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A Little Pot of Oil
By Jill Briscoe
Multnomah PublishersCopyright © 2003 Jill Briscoe
All right reserved.
The Holy Who?
GETTING TO KNOW THE ONE
WHO FILLS OUR EMPTINESS
When I was six years of age, the Second World War was in full swing, and bombs were part of my life. We lived in Liverpool, which was not a good idea! The Liverpool docks were pounded night after night, and I seldom slept in my little pink bedroom. We would wait till the siren began and hurry down to the shelter our dad had dug for us at the end of our garden. When the horrible noises of death and destruction began, I would try to remember the prayers we had said in school that day. I usually couldn't concentrate long enough to remember them, though, because I was so distracted waiting for the next bang.
Every day in school, when it was time for prayers, we British schoolgirls stood demurely in orderly rows, with our heads suitably bowed and hands together, looking at our shoes. Prayers and Scripture readings were daily events in every English public school back then. I am thankful there was no separation of church and state, because my family did not attend church. Wherever would a British schoolgirl like me have heard of Jesus if not in "assembly" every morning at school?
I listened daily to our headmistress intoning the Apostles' Creed. We were supposed to say it with her, and by now I was proud to know some of it by heart. One particularly bad night, when the blitz just wouldn't quit, I tried frantically to recall the words I thought I knew.
"I believe in God the Father Almighty, Maker of heaven and earth." Well, I remembered that bit. I paused to wonder what God the Father, Maker of heaven and earth, thought about the carnage we humans were inflicting on His handiwork. Not much, I thought grimly.
Now, then, I mused, what comes next? Oh yes. "And in Jesus Christ His only Son our Lord ... born of the Virgin Mary." What that was all about? I hadn't a clue. I forced myself to think of the words while I put my hands over my ears to shut out the horrible wailing of the bombs flying overhead.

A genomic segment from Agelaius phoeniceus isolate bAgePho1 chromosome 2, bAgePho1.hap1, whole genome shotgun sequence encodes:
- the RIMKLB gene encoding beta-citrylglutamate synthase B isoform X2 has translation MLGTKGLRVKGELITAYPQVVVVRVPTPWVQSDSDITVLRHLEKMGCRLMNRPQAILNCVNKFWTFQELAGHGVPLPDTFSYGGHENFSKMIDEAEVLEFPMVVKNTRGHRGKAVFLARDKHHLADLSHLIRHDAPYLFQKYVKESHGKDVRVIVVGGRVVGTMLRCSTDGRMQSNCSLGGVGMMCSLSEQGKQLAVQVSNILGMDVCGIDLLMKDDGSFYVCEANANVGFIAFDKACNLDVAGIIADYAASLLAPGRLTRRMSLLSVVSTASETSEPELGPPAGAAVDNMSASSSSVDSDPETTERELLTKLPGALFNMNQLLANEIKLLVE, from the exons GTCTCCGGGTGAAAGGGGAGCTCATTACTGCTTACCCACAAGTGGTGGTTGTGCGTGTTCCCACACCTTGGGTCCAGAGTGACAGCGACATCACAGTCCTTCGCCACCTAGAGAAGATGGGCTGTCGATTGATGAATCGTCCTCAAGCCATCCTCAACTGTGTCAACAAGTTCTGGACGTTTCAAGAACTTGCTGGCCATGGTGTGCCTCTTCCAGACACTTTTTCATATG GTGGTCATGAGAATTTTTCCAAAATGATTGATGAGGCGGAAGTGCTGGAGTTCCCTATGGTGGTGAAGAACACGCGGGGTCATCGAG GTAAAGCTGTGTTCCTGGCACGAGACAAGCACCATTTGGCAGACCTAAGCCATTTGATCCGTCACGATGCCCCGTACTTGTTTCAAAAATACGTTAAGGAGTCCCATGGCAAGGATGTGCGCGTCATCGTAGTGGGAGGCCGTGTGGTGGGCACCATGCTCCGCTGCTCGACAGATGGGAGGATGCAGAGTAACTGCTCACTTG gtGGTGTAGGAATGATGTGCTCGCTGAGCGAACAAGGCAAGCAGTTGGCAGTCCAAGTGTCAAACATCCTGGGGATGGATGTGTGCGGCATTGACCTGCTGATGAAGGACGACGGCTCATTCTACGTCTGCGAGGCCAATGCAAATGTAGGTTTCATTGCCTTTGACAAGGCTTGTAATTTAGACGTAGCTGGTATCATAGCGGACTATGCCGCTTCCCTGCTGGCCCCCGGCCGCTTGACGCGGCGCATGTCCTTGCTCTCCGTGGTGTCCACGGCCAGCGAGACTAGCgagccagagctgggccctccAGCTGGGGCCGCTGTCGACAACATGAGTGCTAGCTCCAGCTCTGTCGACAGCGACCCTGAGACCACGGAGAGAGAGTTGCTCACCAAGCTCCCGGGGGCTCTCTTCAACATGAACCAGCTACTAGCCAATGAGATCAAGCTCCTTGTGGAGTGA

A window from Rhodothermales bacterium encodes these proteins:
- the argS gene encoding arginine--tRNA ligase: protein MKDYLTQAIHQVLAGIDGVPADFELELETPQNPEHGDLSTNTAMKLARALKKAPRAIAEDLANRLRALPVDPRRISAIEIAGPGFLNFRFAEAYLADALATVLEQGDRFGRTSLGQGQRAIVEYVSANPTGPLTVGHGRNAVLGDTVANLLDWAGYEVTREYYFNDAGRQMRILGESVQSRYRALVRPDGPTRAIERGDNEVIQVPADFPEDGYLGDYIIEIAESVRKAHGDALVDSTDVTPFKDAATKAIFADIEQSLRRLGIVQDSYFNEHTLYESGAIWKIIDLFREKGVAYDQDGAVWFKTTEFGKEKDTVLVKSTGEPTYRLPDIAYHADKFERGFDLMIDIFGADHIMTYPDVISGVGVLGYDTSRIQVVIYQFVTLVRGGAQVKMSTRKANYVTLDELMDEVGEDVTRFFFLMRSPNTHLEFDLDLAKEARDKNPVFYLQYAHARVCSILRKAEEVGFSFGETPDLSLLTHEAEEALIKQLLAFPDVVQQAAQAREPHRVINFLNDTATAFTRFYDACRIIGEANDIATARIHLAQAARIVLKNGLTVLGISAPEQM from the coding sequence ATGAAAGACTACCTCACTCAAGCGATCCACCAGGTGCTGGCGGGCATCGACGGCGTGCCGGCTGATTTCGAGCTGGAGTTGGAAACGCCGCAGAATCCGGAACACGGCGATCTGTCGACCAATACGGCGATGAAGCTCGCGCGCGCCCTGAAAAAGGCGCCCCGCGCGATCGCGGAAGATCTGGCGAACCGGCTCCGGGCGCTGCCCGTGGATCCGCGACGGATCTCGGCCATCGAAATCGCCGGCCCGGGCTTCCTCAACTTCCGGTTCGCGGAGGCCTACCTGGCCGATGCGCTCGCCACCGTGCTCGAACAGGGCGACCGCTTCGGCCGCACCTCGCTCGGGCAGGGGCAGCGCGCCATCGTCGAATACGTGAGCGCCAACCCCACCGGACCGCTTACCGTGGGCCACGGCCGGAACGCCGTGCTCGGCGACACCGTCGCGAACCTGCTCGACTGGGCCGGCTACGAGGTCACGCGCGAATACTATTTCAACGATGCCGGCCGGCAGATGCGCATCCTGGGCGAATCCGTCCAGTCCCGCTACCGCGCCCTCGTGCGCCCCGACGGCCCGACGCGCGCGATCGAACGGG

"I believe in the Holy Ghost ..." Suddenly my mind focused on those words: the Holy Ghost. And just who was the Holy Ghost? The words sounded strange to me, and a little scary. Did I believe in the Holy Ghost? Did my sister and all the other girls? No one had ever explained these mysterious words to me, so I didn't have any idea how the Holy Ghost could help a frightened child waiting to be buried by a bomb in an underground dugout in Liverpool.
It took me nine more years to find out the truth: that the Holy Ghost was the Comforter, the "one called alongside to help," the Advocate, who was actually aware of my plight and was praying for me. That He was someone who could hold me together inside and hush my fears to sleep-God Himself, able to fill the empty places in my life, to fill me up when I was running on empty.
The war was over by the time I knew that. England and our family had begun to rebuild our shattered lives. I was eighteen years old and at college, struggling to make sense of the little I believed. I had tried to figure out life and death on my own as best I could, but had run out of answers. So I tried to forget all about such deep questions; I rationalized my sin and called it "growing up."
Life at college was good, and I threw myself into the adventure-especially the fun. I had the privilege of attending a teacher-training institution in Cambridge, where there was no lack of ideas floating around as to the meaning of life. But the people I talked to in the quaint little tea shops and in the beautiful halls of learning seemed as confused as I was about what was really true. Self-sufficiency seemed to be the way to go-except deep inside I knew I was anything but self-sufficient. In fact, I was rapidly running out of the ability to be my own god and answer my own prayers. I had an enormous hole inside me that nothing seemed to fill.
Then I found Christ during a stay in hospital, and in a heartbeat everything changed. The emptiness in my life was filled with indescribable beauty and hope. In the words of a hymn:
Heav'n above is softer blue;
Earth around is sweeter green! Something lives in every hue
Christless eyes have never seen; Birds with gladder songs o'erflow,
Flowers with deeper beauties shine, Since I know, as now I know,
I am His, and He is mine.
"Christless eyes"-that's exactly what I looked at life with before. But now, like the man healed by Jesus, I could testify: "I was blind but now I see." (John 9:25). I saw the truth about Jesus and about myself and the world, and that truth filled my heart and my soul. I also realized I had survived the war not to live for myself, but to live for Him who had saved me from death by bombs and death by sin.